States Where Seniors Cannot Afford to Live

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10. California
> Elderly economic security gap: $6,684
> Median elder income: $19,200 (11th highest)
> Annual cost of comfortable living for an elder: $25,884 (7th highest)
> Life expectancy in years: 80.4 (3rd longest)
> Housing costs per month: $799 (14th highest)
> Health care costs per month: $338 (3rd lowest)

The average annual cost of comfortable living for a senior in California is $25,884, the seventh-highest cost in the country, according to the WOW’s Economic Security Database. Health care costs are among the biggest expenses for the elderly in the state. California’s economy has been badly damaged the past few years by the recession. Home prices in the state have plummeted almost 50% since they peaked in 2006. Even with this massive decline, housing costs for the elderly are still nearly $800 per month, or $9,600 annually. Another burden on the state’s residents is the cost of food, which WOW’s database estimates at $259 per month, the highest in the U.S. The cost of housing, health care and food comes to $16,592 per year, close to the median elder income, leaving barely any room for transportation or other expenses.

9. Rhode Island
> Elderly economic security gap: $7,208
> Median elder income: $17,200 (25th lowest)
> Annual cost of comfortable living for an elder: $24,408 (10th highest)
> Life expectancy in years: 79.3 (18th longest)
> Housing costs per month: $859 (7th highest)
> Health care costs per month: $370 (9th lowest)

The average person over 65 in Rhode Island makes $17,200 per year, the 25th-lowest rate in the country, according to the Economic Security Database. However, an independent senior citizen needs $24,408 annually to live healthily, the 10th-highest cost in the country. The average single, renting senior citizen spends $2,916 each year on food, the 10th most in the country. The same resident spends $859 per month on rent, or $10,308 per year, more than all but six other states.

8. Mississippi
> Elderly economic security gap: $7,216
> Median elder income: $14,000 (the lowest)
> Annual cost of comfortable living for an elder: $21,216 (25th lowest)
> Life expectancy in years: 74.8 (the shortest)
> Housing costs per month: $579 (19th lowest)
> Health care costs per month: $403 (21st highest)

While most of the states with the biggest economic security gap have some of the highest costs of living for the elderly, Mississippi’s costs are relatively low. The average annual costs for comfortable living in the state is $21,216, only the 25th-lowest rate in the country. But while costs are lower, incomes are lower still. Mississippi state residents have the highest poverty rate in the country of 21.8% and the lowest general median income of $36,851. The elderly income of $14,000 a year is also the lowest in the nation. To the extremely poor residents of the state, even these relatively moderate costs weigh heavily on the retired.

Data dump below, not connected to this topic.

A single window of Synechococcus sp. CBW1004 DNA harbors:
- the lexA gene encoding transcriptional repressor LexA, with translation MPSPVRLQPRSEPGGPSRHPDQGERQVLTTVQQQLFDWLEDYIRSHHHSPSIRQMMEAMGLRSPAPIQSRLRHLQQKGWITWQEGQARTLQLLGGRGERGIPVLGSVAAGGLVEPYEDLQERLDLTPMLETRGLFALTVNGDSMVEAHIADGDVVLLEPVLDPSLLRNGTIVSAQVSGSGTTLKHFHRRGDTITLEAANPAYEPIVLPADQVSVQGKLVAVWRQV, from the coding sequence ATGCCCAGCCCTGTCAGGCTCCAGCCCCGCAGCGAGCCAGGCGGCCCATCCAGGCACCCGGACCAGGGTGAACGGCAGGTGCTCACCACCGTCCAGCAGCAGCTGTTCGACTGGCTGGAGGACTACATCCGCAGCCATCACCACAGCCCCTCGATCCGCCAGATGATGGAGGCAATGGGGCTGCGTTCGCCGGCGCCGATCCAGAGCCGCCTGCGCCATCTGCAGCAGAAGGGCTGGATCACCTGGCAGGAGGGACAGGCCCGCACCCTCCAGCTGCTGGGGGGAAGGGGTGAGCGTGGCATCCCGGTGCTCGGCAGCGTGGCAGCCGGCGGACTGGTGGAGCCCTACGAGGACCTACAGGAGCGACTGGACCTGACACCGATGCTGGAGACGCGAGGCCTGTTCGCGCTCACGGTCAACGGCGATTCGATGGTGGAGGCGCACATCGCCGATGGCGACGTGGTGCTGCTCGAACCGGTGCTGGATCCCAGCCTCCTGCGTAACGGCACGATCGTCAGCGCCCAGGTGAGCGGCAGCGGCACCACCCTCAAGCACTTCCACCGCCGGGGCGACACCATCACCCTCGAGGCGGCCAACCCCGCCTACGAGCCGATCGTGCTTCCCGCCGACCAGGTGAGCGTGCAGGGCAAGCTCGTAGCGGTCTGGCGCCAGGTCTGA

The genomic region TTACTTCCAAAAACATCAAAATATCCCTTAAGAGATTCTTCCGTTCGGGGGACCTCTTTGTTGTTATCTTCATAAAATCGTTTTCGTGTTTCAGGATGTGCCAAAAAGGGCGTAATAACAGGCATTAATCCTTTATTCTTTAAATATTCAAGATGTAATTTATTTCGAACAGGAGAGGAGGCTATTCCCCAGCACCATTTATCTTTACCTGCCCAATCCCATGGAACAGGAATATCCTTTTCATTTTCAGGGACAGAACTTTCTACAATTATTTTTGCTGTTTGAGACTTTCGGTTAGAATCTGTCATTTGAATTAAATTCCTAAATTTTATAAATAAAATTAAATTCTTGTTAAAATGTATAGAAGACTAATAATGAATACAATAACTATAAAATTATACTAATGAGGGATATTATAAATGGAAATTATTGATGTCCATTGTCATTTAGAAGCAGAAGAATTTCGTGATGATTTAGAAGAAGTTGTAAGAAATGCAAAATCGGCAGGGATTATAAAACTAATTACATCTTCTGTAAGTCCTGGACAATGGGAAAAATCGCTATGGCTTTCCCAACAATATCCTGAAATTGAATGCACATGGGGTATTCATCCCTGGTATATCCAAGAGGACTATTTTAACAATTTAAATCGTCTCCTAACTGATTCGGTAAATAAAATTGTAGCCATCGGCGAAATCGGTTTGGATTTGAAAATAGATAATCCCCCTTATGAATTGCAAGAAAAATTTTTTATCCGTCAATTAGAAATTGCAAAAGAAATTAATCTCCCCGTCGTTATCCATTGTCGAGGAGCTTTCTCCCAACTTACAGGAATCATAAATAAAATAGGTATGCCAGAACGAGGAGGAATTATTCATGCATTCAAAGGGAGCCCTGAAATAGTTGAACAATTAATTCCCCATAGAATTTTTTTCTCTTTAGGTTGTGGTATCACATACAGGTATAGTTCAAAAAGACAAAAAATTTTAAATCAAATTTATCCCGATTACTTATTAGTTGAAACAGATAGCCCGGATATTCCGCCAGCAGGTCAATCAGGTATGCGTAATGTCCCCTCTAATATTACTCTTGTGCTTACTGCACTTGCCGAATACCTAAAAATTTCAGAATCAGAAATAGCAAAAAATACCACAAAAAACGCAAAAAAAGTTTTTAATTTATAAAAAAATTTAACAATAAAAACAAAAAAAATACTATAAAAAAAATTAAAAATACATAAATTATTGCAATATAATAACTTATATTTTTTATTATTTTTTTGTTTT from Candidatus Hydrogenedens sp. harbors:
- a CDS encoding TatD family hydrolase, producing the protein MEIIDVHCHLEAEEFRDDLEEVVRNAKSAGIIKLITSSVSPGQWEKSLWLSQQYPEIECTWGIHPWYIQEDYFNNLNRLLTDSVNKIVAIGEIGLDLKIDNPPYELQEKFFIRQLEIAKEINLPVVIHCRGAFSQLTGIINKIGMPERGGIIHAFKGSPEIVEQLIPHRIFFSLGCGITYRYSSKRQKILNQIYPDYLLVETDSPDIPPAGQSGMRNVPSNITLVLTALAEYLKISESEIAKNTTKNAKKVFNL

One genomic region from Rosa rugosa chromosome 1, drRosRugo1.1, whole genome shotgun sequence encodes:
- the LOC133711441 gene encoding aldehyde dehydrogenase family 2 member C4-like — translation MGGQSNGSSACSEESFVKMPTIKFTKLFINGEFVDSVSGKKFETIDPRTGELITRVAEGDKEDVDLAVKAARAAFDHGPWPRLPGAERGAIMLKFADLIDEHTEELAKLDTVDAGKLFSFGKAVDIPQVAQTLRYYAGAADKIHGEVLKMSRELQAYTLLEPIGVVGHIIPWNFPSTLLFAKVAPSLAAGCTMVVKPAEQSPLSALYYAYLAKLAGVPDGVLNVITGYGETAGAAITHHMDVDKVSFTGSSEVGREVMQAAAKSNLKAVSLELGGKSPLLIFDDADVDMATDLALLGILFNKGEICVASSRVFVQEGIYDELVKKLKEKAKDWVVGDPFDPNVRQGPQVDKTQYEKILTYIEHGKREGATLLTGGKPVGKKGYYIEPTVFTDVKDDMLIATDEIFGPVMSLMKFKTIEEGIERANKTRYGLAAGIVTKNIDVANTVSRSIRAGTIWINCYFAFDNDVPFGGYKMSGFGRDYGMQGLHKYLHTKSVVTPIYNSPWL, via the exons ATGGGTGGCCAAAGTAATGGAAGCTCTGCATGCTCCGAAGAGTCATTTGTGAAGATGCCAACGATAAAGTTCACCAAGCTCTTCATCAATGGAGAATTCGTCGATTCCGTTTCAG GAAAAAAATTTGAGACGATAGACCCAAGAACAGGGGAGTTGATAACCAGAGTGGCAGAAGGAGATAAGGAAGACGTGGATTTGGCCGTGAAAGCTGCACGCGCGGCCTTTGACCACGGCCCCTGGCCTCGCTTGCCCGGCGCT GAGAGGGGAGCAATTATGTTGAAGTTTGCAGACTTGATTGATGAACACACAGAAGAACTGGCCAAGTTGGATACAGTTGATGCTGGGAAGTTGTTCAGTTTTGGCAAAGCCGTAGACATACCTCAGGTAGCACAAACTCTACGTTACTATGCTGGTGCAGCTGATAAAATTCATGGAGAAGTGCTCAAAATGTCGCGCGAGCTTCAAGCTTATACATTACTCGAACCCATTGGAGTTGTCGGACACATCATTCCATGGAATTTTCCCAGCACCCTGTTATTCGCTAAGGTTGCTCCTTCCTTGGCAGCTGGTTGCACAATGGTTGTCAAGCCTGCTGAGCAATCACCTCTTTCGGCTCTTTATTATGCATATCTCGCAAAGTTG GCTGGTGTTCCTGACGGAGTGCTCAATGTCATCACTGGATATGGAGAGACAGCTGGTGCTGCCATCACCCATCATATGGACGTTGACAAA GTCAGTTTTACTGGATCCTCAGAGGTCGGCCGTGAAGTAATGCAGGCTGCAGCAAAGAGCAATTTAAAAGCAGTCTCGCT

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7. Maine
> Elderly economic security gap: $7,516
> Median elder income: $15,500 (9th lowest)
> Annual cost of comfortable living for an elder: $23,016 (16th highest)
> Life expectancy in years: 78.7 (24th longest)
> Housing costs per month: $665 (22nd highest)
> Health care costs per month: $437 (4th highest)

Maine has among the highest annual economic security costs in the country. Notably, the state has the fourth-highest transportation costs, at $2,916 per year, and the fourth-highest health care costs for seniors in the nation, at $5,244 per year. A single, renting retiree earns an average of just $15,500 each year, the ninth-lowest income in the U.S. That leaves a $7,516 gap between income and a comfortable, secure life.

6. Vermont
> Elderly economic security gap: $7,780
> Median elder income: $17,300 (25th highest)
> Annual cost of comfortable living for an elder: $25,080 (9th highest)
> Life expectancy in years: 79.7 (tied, 15th longest)
> Housing costs per month: $789 (15th highest)
> Health care costs per month: $455 (the highest)

For the most part, the wealthier states have higher costs. In Vermont, however, median household income is barely in the top half for all states, but the cost of living is the ninth-highest, according to the Missouri Economic Research and Information Center. All of the major costs for the elderly, including food, transportation and housing are in the top 15. However, the biggest burden on state retirees is health care. According to the Economic Security Database, the average independent elderly person in Vermont needs to have $455 set aside each month to cover health expenses, more than any other state.